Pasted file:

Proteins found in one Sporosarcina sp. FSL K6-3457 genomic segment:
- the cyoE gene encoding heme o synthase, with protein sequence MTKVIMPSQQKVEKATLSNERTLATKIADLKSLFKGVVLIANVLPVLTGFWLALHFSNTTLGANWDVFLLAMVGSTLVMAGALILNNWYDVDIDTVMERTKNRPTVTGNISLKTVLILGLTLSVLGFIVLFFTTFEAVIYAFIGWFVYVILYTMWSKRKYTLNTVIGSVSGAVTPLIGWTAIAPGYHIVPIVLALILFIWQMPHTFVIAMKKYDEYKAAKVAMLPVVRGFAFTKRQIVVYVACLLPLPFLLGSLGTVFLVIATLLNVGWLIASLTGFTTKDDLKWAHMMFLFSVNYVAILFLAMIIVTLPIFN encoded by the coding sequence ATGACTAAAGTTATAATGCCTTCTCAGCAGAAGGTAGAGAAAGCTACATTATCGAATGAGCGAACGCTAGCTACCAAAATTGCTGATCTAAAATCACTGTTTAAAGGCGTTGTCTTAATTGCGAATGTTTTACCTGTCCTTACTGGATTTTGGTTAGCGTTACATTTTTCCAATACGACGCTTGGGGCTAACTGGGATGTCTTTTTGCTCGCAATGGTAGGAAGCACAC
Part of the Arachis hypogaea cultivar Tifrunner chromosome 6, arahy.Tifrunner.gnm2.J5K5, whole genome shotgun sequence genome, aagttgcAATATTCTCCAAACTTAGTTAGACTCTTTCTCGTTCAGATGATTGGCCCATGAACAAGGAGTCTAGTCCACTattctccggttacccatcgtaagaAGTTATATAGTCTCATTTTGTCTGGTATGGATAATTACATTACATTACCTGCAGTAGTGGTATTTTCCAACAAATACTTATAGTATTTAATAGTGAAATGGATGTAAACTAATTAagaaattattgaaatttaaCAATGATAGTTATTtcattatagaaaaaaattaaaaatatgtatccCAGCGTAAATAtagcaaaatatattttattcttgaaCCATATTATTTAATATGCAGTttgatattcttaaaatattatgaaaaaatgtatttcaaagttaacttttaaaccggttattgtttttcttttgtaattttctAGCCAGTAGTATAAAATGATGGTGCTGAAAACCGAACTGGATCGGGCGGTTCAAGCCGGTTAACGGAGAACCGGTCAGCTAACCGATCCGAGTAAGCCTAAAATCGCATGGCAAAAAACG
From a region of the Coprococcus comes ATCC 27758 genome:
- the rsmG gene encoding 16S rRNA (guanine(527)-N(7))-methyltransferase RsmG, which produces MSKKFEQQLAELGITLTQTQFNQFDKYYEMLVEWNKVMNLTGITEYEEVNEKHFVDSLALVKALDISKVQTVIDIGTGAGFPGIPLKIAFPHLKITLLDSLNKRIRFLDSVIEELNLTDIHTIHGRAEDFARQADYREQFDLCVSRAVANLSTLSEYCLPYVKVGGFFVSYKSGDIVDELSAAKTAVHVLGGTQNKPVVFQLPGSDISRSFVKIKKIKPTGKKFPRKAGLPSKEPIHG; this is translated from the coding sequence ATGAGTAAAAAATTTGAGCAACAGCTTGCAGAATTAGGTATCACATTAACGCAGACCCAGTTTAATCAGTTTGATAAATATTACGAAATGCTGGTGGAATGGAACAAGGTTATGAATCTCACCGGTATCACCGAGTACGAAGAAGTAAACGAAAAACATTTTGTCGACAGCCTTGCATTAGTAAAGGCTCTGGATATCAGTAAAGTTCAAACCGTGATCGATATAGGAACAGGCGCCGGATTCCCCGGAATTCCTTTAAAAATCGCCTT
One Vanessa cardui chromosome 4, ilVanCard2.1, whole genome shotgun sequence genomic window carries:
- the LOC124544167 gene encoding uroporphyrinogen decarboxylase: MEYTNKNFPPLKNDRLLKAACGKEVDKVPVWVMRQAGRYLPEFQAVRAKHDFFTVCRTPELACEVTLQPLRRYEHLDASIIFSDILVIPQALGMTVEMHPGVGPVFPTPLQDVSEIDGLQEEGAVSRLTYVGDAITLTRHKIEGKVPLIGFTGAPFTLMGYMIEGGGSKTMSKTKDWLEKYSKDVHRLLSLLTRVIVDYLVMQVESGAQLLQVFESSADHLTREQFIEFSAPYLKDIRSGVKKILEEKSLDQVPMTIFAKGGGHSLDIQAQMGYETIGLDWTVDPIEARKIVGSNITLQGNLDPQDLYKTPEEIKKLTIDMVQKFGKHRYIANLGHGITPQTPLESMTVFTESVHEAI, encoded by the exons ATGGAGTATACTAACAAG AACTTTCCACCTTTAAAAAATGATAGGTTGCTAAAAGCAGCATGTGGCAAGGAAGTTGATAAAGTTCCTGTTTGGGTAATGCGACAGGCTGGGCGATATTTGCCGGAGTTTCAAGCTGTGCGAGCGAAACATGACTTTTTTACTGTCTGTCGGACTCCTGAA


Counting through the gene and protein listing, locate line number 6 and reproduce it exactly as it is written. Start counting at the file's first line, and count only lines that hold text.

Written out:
One Vanessa cardui chromosome 4, ilVanCard2.1, whole genome shotgun sequence genomic window carries: